- She smiled happily at her friend.
- He spoke politely to the customer.
- The teacher explained patiently to the student.
- The child cried sadly after losing her toy.
- They argued angrily about the issue.
- The dog barked loudly at the stranger.
- She laughed nervously at his joke.
- He sighed wearily after a long day at work.
- The student answered confidently during the exam.
- The baby giggled happily at the toy.
Examples of Adverbs of Judgment
Adverbs of judgment are used to make judgments about the action or event. Examples include: bravely, carelessly, fairly, foolishly, generously, kindly, rightly, spitefully, stupidly, unfairly, wisely, wrongly, etc.
- She spoke confidently during the presentation.
- He worked diligently on the project.
- The teacher explained the concept clearly.
- The singer performed beautifully on stage.
- They drove recklessly on the highway.
- The chef cooked the steak perfectly.
- The athlete ran impressively in the race.
- The writer expressed his ideas eloquently in the essay.
- The politician spoke persuasively during the debate.
- The artist painted the portrait skillfully.
Examples of Conjunctive Adverbs
Conjunctive Adverbs (Linking adverbs) are used to connect clauses or sentences, showing relation in terms of sequencing, contrast, cause, or effect. Examples include: besides, comparatively, conversely, equally, further, hence, namely, next, now, rather, undoubtedly, additionally, anyway, certainly, elsewhere, finally, in contrast, indeed, moreover, subsequently, thereafter, yet, nevertheless, etc.
- I love to play soccer; however, I can’t play today because it’s raining.
- She has a lot of work to do; therefore, she can’t come to the party tonight.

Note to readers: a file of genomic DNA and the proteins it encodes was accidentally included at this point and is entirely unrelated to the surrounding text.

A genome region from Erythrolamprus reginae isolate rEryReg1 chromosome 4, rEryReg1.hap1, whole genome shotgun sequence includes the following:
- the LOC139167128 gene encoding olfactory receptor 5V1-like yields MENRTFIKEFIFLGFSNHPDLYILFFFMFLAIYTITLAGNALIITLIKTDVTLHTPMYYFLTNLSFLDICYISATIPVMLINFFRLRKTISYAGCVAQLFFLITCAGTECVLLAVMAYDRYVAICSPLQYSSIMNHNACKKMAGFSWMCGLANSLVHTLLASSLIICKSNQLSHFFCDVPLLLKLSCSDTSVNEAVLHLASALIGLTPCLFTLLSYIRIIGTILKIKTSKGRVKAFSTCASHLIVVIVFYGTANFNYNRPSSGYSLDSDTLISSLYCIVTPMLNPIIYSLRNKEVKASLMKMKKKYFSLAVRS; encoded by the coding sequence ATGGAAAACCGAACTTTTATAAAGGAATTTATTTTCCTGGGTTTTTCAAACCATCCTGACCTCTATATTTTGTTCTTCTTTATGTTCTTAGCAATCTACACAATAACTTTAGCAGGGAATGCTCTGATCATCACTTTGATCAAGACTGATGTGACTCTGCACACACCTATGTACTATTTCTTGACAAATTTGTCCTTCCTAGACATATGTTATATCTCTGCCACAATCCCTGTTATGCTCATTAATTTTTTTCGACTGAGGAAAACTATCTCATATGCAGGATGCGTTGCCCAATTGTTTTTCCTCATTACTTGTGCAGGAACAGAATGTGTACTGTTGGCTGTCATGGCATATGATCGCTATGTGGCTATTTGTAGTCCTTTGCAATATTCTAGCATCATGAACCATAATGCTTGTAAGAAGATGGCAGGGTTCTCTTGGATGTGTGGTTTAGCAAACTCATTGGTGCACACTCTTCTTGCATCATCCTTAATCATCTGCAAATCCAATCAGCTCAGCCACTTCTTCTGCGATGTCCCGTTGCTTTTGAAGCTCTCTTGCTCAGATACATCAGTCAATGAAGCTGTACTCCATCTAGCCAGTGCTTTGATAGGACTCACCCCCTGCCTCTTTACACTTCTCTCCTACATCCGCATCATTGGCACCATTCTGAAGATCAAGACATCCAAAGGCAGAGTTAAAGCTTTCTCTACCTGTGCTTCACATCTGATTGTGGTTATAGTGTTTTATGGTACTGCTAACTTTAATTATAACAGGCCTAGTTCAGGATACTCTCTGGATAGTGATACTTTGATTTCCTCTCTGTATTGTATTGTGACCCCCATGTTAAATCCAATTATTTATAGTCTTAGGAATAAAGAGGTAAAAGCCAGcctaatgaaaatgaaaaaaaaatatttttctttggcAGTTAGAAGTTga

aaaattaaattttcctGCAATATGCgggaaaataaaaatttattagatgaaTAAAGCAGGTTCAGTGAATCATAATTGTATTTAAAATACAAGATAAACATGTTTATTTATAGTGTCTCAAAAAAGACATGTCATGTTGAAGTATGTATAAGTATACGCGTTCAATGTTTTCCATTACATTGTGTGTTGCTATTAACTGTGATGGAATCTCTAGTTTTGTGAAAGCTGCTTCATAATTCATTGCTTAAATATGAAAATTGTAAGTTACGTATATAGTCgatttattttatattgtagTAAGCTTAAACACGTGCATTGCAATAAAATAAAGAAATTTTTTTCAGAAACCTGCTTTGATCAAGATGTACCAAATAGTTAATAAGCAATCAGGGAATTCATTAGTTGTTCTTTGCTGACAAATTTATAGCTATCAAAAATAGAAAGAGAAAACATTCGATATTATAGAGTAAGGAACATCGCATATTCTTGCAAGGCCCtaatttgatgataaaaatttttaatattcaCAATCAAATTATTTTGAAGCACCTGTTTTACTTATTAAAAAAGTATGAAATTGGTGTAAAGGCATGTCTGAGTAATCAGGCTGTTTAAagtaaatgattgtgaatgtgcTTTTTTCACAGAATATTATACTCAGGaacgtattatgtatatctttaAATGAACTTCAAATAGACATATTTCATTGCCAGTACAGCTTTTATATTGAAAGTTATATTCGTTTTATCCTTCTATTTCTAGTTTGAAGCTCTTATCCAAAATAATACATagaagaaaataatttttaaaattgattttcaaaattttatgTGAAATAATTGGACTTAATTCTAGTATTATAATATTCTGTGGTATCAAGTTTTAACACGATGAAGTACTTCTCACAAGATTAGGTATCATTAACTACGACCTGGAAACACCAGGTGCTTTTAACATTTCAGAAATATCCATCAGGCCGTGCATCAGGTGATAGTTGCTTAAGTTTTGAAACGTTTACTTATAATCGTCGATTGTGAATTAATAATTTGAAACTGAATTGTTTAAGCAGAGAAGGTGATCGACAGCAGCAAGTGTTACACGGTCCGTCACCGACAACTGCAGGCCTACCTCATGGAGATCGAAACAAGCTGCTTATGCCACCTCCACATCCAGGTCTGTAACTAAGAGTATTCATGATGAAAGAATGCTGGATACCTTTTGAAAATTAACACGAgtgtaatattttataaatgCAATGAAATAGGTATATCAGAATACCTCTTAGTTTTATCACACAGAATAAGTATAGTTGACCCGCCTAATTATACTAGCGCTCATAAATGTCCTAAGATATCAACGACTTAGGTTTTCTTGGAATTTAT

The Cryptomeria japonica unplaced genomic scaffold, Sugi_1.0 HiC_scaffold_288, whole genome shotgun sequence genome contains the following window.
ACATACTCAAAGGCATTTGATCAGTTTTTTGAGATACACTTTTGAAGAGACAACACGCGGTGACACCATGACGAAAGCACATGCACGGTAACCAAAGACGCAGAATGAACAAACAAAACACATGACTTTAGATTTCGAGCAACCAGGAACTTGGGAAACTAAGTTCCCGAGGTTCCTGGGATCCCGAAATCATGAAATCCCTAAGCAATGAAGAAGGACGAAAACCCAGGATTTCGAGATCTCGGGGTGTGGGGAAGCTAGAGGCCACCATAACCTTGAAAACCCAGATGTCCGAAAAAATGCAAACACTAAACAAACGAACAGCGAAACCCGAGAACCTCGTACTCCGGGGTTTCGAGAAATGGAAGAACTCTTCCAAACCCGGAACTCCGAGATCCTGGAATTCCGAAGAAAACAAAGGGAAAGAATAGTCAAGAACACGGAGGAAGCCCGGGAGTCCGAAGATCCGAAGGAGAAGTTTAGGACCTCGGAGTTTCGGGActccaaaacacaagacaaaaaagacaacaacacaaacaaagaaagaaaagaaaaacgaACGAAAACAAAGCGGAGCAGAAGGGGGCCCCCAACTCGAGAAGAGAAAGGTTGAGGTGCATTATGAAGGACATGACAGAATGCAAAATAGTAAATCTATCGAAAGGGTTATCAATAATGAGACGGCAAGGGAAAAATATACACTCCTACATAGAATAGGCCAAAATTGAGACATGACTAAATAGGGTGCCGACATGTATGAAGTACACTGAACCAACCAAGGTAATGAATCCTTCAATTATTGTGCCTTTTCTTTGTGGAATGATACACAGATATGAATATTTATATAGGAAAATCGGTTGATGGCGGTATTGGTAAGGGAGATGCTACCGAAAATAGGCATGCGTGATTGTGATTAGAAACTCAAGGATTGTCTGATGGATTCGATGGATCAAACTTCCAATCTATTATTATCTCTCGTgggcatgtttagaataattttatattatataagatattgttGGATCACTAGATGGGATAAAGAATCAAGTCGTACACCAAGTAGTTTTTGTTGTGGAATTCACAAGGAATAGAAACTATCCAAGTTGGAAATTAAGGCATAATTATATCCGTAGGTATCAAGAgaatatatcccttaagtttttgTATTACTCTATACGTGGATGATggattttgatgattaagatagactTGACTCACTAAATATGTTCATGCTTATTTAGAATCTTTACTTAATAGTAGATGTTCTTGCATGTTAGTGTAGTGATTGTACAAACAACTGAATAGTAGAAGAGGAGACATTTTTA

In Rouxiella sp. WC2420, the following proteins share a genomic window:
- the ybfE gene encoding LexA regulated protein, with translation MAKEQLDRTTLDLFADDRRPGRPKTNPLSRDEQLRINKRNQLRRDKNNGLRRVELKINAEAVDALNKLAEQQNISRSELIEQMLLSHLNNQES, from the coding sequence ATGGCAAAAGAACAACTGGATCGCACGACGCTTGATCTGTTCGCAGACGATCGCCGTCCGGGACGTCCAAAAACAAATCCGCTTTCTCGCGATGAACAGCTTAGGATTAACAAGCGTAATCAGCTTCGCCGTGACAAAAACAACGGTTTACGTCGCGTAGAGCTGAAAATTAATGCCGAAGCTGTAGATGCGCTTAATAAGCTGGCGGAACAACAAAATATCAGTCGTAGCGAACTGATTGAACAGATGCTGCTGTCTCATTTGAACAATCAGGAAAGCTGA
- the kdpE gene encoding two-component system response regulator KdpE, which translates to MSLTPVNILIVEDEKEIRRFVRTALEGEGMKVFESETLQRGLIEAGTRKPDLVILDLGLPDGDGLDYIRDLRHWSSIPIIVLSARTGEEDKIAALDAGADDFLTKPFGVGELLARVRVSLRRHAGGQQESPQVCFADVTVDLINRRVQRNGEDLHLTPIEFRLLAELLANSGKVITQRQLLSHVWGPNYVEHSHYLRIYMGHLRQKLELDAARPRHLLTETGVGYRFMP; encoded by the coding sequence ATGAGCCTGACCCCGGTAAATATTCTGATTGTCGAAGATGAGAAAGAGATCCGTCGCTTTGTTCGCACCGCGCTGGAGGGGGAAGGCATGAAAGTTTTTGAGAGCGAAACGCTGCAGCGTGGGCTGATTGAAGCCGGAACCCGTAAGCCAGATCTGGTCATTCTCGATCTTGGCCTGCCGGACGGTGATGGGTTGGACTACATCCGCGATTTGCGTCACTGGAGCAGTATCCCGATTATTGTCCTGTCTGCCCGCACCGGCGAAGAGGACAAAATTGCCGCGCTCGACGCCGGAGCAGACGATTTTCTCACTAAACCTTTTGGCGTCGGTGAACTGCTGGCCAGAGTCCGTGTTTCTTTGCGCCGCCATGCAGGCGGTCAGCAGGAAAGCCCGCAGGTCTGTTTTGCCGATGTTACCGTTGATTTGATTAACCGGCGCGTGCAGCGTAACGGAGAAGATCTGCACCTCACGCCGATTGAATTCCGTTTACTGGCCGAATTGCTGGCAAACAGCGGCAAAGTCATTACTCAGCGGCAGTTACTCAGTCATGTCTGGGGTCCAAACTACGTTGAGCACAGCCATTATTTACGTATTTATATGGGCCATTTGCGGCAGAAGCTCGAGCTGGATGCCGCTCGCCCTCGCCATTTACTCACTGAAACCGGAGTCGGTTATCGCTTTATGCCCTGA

- He didn’t study for the test; consequently, he failed it.
- The movie was really boring; nonetheless, we stayed until the end.
- I don’t like to eat vegetables; in addition, I’m allergic to some of them.
- John is a good athlete; moreover, he’s also a great student.
- Sarah loves to sing; similarly, her sister enjoys playing the guitar.
- The road was closed due to the snowstorm; hence, we had to take a different route.
- She’s been feeling sick; nonetheless, she still went to work today.
Where Should You Place An Adverb?
When deciding on where to place your adverb within a sentence it is important to remember to place it as near as possible to the word it is going to modify.
If the word you are modifying is a verb then the adverb should be placed in the middle of the sentence, for example:
- He swam effortlessly across the pool.
It is important to consider the adverb ‘only’ as this can often be misplaced and has the ability to change the meaning of the sentence. Look at the two following examples:
- I only fed my bird.
- I fed only my bird.
The first sentence explains that I fed my bird but did nothing else with it, whereas the second sentence explains that I fed my bird and not any other birds.
Different types of adverbs and adverbials go in different positions in the clause. Let’s learn these adverb positions in a sentence, also called adverb placement.
- The front position: before the subject of the sentence. It gives information in advance, to set the scene for the action that follows.